“I really like the fruit profile,” Figgins says. “I’ll stop short of calling it minerality, as many people do. In my mind, it’s more earthiness. It’s just a completely different palate sensation and different structure than our other sites.”
Unlike many in the area who are focusing on Syrah and other Rhone varieties, Figgins is planting Cabernet Sauvignon and Sangiovese and plans to use the new site to blend with other wines in the Leonetti portfolio. “It adds another arrow to the quiver in terms of building complexity and giving more blending options,” he points out.
So what is it that makes the wines from The Rocks so distinctive? When you look out at the cobble-strewn vineyards, the answer seems obvious: the rocks. However, the real answer may be more nuanced.
Part of the effect on wine grape growing is that the rocks absorb heat and radiate that heat back at the grapes and into the ground during the height of the day, warming up the soil. Tom Waliser, who owns Beresan Winery and manages 70 acres in The Rocks, says that this has a number of effects. Bud break, bloom, and sometimes even veraison—the changing of color of the grapes—happens considerably earlier in The Rocks than the other sites he farms.
Interestingly, though, Waliser’s grapes from The Rocks end up being some of the last to be picked. “It’s funny how it can be out of the starting gate first but end up finishing the race last,” Waliser says. “Why that is, I don’t know.” What this does, however, is allow for continued flavor development without additional sugar accumulation.
Chris Figgins, however, believes that it’s not just the rocks that affect the nature of the resulting wines. “Everyone focuses on the rocks themselves but what’s interesting about those soils is not so much the rocks as what’s in between them,” he says. In particular, Figgins points to higher levels of iron and other minerals that affect the cation exchange capacity and ultimately vine physiology.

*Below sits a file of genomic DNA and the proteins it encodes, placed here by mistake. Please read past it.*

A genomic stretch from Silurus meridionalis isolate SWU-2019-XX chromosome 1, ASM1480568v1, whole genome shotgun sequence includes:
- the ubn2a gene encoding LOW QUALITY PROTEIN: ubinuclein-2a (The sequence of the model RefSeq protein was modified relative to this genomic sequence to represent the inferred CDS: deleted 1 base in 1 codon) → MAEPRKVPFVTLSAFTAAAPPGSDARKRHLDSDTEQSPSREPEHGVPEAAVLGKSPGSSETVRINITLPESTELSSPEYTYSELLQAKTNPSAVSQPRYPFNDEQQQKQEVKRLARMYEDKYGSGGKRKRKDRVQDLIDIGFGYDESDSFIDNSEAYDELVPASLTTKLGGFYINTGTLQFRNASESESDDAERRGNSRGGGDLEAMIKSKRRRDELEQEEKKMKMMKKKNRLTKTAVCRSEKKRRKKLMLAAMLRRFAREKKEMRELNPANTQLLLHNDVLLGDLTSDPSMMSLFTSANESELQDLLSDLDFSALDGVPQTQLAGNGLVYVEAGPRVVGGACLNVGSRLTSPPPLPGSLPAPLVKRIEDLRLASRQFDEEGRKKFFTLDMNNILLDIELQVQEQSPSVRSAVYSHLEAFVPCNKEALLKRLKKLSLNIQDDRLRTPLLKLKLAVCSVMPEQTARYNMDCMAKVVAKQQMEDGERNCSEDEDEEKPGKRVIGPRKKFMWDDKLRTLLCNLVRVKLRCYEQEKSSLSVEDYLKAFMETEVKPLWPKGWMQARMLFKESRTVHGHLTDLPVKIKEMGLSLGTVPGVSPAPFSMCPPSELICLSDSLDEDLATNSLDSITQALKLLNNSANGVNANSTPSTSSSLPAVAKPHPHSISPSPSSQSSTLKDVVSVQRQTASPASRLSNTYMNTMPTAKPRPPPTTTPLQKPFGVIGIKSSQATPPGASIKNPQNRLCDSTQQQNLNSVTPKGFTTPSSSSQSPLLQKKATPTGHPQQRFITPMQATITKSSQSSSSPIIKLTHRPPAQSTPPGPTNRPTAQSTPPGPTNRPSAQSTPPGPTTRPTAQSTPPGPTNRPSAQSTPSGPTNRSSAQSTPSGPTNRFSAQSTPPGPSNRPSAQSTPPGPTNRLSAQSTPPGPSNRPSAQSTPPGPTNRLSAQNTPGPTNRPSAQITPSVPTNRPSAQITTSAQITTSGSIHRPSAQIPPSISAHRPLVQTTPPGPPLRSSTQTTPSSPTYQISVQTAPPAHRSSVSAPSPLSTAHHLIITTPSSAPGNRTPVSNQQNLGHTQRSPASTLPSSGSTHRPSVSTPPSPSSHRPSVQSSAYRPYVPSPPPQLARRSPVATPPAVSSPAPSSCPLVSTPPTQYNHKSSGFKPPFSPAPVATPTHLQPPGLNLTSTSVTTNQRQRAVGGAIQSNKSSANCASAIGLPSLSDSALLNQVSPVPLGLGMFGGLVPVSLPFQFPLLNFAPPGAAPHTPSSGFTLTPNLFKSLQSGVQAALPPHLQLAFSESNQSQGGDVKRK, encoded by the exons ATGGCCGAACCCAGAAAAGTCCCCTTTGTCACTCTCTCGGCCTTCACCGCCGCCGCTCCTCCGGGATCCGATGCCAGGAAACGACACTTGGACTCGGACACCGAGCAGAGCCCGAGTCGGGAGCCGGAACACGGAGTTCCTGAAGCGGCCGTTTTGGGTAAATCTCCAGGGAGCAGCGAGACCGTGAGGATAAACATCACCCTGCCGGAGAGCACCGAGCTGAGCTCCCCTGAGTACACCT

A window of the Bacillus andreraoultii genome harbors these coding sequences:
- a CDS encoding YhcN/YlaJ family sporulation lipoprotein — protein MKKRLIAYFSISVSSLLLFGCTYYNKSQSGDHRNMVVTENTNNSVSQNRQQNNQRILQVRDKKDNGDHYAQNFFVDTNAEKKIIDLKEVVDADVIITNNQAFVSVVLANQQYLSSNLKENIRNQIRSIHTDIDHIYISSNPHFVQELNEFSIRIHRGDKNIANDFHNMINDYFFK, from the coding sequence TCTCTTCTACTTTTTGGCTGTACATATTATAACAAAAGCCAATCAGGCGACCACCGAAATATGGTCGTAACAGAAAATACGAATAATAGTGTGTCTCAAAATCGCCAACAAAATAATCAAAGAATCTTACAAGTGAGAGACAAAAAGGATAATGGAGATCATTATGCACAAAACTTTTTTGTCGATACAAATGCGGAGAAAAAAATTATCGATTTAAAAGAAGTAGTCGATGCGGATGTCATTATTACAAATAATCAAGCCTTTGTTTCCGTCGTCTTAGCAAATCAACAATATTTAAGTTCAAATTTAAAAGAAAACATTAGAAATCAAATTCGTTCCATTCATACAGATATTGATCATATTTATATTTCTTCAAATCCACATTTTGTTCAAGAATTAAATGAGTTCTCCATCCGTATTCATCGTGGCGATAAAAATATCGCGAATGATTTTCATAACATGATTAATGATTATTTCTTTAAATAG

Dusted Valley’s Johnson also notes the differences in soil chemistry in the area. “When we tested the Rocks soils versus the loess soils from elsewhere in the valley, there’s a higher content of iron, calcium and titanium,” Johnson says. How exactly these minerals affect the lifecycle of the grape vines to make such unique wines is an open question.
What isn’t up for debate though is that grapes grown on these rocky soils create incredibly distinctive wines. For some wineries, the consumer response has been overwhelming.
While some wineries—including Beresan, K Vintners, Reynvaan Family Vineyards, Watermill, Sleight of Hand, and, of course, Cayuse—have already released a number of vintages using fruit from The Rocks, many others are just planting their sites or releasing inaugural wines this year.
Richard Funk, whose first Syrah off his estate vineyard will be released in 2013*, sold all of the wine on futures before it was even bottled. “People would taste it from the barrels and they would just flip out,” he says of the distinctive style the region is known for. “I’m really, really happy with the quality we’re getting. It really is a special little place.”
Written by Sean P. Sullivan